Marijuana

Dishonest Government Report Assumes Marijuana Legalization Has No Benefits

The Rocky Mountain High Intensity Drug Trafficking Area issues another indictment disguised as an objective assessment.

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RMHIDTA

The latest report on marijuana legalization in Colorado from the Rocky Mountain High Intensity Drug Trafficking Area (RMHIDTA) includes a column chart that seems to show a dramatic increase in "school dropouts" after state-licensed stores began selling cannabis to recreational consumers. The actual change was about 5 percent (from 10,546 to 11,114), but the chart makes it look like dropouts more than doubled because the Y axis begins at 10,200. As I explain in my latest Forbes column, the tricky chart illustrates RMHIDTA's desperation to show that legalization has been a disaster:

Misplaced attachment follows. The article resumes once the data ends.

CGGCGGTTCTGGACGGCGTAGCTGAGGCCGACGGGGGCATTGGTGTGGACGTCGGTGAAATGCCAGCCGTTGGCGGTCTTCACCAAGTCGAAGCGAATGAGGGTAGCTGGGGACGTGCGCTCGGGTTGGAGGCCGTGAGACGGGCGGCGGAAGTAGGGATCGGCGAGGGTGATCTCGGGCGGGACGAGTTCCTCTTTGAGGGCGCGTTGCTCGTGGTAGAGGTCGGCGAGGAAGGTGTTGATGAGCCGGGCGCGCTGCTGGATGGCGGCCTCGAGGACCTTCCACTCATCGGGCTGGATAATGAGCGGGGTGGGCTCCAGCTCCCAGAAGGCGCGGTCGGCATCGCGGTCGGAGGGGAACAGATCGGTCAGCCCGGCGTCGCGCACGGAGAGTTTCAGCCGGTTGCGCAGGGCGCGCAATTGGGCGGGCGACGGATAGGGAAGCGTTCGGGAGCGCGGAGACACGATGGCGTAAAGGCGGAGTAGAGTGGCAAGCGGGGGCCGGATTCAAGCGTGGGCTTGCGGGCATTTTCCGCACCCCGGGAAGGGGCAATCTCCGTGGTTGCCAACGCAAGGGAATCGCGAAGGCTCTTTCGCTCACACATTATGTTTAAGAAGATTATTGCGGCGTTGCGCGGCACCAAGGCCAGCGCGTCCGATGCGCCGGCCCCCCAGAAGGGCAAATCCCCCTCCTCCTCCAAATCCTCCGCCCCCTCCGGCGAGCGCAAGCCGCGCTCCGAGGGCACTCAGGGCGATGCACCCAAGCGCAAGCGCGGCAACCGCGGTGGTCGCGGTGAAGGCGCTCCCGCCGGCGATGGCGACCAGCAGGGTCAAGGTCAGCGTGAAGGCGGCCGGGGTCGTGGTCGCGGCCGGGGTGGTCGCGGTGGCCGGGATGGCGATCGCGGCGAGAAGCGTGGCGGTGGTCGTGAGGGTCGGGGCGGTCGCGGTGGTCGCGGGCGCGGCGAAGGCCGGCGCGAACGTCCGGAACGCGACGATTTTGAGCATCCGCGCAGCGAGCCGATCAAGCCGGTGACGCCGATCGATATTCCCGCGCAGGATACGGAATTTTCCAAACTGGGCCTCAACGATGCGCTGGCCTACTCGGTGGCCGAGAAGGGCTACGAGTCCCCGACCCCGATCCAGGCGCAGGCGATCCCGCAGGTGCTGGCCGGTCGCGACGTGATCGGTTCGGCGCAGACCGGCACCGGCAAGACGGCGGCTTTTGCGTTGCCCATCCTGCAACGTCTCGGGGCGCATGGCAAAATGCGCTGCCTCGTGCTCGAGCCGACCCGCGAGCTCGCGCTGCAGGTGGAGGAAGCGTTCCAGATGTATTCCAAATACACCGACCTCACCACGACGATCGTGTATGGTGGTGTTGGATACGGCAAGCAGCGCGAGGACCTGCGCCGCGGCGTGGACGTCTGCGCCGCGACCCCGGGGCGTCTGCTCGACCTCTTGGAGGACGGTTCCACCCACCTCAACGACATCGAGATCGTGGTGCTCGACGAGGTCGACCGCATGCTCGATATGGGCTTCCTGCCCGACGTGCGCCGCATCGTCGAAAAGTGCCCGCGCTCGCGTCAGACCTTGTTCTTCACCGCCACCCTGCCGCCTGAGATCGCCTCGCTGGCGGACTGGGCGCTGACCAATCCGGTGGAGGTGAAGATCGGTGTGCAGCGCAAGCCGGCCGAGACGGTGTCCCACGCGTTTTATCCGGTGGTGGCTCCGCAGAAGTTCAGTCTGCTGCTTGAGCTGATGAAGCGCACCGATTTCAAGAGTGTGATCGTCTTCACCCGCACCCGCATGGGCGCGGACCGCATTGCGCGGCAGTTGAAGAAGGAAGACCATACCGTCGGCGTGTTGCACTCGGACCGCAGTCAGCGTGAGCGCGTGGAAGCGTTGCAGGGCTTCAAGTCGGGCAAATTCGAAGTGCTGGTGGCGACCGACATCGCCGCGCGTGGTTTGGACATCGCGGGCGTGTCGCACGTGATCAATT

During a debate while running for re-election in 2014, Colorado Gov. John Hickenlooper was asked whether voters in his state had been "reckless" when they approved marijuana legalization two years earlier. "To a certain extent you could say it was reckless," he replied.

Last May, after repeatedly saying he would reverse legalization if he had "a magic wand," Hickenlooper told the Los Angeles Times, "If I had that magic wand now, I don't know if I would wave it. It's beginning to look like it might work."